In a post-pandemic digital world where IT solutions have often been hastily implemented, companies can be vulnerable to malicious cyber security attacks that can be averted by resilient infrastructure, secured application, threat monitoring and detection.
In a report on Top Trends in Cybersecurity1 released in March 2022, Gartner, a global IT (Information Technology) research and consulting firm, identified ‘Attack Surface Expansion’ as the number one trend that Chief Information Security Officers (CSIOs) should watch out for.
What is an attack surface when it comes to Cyber Security, and why is it expanding? An ‘Attack Surface’ is quite literally the point(s) from which you are exposed to cyber-attacks. For individuals, it could be vulnerabilities in the operating system, applications or malware resident in their laptops, mobile devices, or USB drives.
For large organisations, it gets more complicated. Attack surfaces are all those described earlier for individual employees, plus hundreds of other devices and systems permitted access through firewalls. This could include, for example, email servers, mobile applications, public cloud architecture and devices and machines connected via the Internet of Things (IoT) or directly to internet.
The reason that these attack surfaces are expanding is apparent. Since the start of the pandemic two years ago, most companies have been forced to transit to a digital and remote model of working. A survey by the Harvard Business Review2 of 332 senior executives of organisations worldwide found that 83% of the respondents said the pace of digital transformation efforts at their organisations accelerated. The response to questions relating to the expansion of collection and use of data and employees’ ability to work from home was similarly overwhelming.
“To manage the equally swift move to online-only business, many companies hurriedly adopted software-as-a-service (SaaS) technologies, expanded cloud-based storage, and onboarded new partners and suppliers — very often while short on staff and resources. Hurry, change, and disruption can mean confusion, omissions, and mistakes that create openings that cybercriminals are masters at exploiting,” the HBR survey report2 further noted.
The Gartner report1 above underlined the risks emanating from this hasty and crisis-stricken move. “Enterprise attack surfaces are expanding. Risks associated with the use of cyber-physical systems and IoT, open-source code, cloud applications, complex digital supply chains, social media and more have brought organisations’ exposed surfaces outside of a set of controllable assets. Organisations must look beyond traditional approaches to security monitoring, detection, and response to manage a wider set of security exposures”, it said.
As Trend Micro, a global leader in Cyber Security in its 2021 report3 remarked, “The fast-tracked digital transformations that enabled the continuity of many organisations also opened them up to a slew of threats, both old and new, as cybercriminals proved savvy to opportunities for abuse and attack, including those that had emerged since the onset of the Covid-19 pandemic.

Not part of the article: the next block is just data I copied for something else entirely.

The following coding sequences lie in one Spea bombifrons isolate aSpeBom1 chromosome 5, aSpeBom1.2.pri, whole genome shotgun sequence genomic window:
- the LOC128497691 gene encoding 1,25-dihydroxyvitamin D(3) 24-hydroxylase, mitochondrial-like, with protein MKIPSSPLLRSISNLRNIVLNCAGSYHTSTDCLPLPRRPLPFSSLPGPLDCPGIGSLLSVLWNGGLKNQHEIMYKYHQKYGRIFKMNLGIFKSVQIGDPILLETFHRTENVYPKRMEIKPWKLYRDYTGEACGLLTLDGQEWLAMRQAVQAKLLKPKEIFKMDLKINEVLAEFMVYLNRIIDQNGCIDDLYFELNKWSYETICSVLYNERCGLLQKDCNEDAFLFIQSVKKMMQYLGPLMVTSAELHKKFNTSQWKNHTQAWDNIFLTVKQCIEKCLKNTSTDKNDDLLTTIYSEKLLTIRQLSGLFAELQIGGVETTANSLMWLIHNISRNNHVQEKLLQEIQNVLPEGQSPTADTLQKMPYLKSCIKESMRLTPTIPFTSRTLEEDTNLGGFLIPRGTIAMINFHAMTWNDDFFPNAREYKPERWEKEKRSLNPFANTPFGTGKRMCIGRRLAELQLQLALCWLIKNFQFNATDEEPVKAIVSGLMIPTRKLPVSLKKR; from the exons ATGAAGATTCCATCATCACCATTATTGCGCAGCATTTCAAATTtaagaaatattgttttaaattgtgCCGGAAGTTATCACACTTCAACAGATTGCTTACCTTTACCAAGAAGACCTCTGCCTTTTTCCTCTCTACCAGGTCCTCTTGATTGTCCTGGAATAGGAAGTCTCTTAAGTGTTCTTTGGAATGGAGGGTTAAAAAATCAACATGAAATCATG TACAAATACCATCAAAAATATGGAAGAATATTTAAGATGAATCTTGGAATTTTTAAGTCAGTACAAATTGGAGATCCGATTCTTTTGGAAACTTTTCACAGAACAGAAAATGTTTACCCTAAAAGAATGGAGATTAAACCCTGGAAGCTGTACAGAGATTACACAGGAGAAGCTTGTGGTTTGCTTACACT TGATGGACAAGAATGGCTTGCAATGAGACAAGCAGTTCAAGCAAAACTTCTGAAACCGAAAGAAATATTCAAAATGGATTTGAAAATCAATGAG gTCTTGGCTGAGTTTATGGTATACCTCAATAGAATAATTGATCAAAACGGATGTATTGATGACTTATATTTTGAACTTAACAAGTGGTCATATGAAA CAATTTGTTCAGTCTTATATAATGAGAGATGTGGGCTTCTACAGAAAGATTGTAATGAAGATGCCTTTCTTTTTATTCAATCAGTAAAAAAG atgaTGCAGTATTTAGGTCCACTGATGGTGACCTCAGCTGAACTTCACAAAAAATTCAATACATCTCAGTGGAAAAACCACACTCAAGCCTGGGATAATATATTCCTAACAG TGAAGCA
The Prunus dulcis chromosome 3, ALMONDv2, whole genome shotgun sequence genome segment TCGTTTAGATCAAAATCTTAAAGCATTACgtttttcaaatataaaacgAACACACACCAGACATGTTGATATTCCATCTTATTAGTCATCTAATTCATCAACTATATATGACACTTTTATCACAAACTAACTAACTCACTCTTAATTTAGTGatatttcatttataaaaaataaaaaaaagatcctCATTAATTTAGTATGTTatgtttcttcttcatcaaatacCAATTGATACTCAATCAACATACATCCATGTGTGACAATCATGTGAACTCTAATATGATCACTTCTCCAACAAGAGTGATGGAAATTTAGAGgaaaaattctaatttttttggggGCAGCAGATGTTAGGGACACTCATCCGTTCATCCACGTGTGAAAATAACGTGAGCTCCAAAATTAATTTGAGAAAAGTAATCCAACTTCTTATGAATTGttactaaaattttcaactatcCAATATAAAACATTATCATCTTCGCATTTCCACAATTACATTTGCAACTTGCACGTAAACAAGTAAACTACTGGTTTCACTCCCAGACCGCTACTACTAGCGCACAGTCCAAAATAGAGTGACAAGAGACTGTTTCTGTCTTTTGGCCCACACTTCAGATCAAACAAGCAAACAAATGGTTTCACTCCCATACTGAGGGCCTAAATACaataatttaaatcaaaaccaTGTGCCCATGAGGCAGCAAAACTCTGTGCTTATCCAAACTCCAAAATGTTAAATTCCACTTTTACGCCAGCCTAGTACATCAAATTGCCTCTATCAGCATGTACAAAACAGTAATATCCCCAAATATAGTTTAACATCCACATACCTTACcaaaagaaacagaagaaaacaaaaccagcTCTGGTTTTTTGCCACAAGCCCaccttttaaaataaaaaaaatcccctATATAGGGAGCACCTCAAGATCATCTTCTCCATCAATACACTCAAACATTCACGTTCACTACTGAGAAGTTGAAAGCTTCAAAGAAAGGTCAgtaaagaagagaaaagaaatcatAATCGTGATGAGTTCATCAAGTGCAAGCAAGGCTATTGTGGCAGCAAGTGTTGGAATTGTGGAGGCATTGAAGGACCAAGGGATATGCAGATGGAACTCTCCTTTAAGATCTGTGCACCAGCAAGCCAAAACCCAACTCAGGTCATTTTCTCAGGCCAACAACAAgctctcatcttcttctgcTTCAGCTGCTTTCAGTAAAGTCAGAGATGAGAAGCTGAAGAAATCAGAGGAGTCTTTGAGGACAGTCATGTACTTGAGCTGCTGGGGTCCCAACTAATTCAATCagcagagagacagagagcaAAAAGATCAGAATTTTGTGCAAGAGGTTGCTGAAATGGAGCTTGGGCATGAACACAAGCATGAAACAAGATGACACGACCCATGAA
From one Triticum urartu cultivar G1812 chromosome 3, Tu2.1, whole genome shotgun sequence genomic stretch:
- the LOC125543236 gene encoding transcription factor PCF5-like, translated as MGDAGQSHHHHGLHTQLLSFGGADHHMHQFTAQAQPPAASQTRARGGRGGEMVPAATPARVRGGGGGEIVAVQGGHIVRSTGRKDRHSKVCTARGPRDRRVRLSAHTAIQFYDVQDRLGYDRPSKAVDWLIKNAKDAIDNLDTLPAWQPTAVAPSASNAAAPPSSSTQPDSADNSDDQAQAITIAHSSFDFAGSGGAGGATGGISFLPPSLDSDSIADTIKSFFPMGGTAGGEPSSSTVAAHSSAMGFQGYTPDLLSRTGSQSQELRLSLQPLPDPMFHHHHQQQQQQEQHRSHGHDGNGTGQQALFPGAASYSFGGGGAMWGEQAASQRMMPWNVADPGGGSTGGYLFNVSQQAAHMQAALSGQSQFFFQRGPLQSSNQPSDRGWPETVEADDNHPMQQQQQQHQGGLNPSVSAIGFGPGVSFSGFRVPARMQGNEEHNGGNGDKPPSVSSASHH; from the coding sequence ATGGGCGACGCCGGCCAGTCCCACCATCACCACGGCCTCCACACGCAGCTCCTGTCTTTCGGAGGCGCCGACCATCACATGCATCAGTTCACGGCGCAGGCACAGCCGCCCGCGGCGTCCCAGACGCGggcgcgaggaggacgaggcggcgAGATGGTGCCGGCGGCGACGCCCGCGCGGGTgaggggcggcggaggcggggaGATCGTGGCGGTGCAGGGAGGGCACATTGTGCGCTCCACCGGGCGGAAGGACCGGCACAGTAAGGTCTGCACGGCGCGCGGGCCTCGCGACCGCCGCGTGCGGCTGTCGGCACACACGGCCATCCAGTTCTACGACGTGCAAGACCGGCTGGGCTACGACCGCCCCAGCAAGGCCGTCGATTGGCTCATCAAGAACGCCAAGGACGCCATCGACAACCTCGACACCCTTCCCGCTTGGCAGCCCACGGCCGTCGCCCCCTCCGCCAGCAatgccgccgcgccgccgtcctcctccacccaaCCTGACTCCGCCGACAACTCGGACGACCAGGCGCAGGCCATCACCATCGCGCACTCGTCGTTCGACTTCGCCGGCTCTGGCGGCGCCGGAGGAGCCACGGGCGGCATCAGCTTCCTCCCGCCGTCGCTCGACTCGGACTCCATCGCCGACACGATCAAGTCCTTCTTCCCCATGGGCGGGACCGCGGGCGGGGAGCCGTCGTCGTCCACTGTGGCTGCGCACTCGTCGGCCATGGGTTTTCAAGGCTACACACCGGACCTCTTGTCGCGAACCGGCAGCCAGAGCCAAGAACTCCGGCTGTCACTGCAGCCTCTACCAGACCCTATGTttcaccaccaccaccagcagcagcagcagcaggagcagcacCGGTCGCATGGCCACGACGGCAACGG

“Targeted attacks gained popularity among different kinds of malicious actors, including those in cyber-espionage and cyber-mercenary groups, who were armed with upgraded toolboxes that made their operations even more effective.
“From large-scale ransomware campaigns to high-risk vulnerabilities, the far-reaching impact of these security incidents showed that no user, enterprise, or industry was immune to compromise. The massive disruptions caused by high-profile attacks underscored the need for visibility over the ever-evolving attack surface across an organisation’s entire digital infrastructure.”
The pandemic has drastically changed how we live, work and socialise. It has decisively changed how large organisations operate, throwing their IT infrastructure to far higher risks of malicious cyber security attacks. The measures that may have been sufficient before the pandemic and before this drastic transformation are no longer enough. CSIOs need to reevaluate and redefine them. The mounting risks, as the Trend Micro report says, “can be averted only by an adaptive threat monitoring, detection, and response strategy with which organisations could continuously assess and enhance their security postures.”
With many years of experience, domain specific know-how, and regulatory expertise, TÜV SÜD’s experts support organisations in complying to international security standards and improve their cybersecurity postures. Learn how we can partner with organisations to eliminate security vulnerabilities and increase the overall resilience of business operations through our portfolio of cybersecurity services including the ISO/IEC 27001 Information Security Management System, Vulnerability Assessment, and Penetration Testing.
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Cybersecurity Services Manager, TÜV SÜD PSB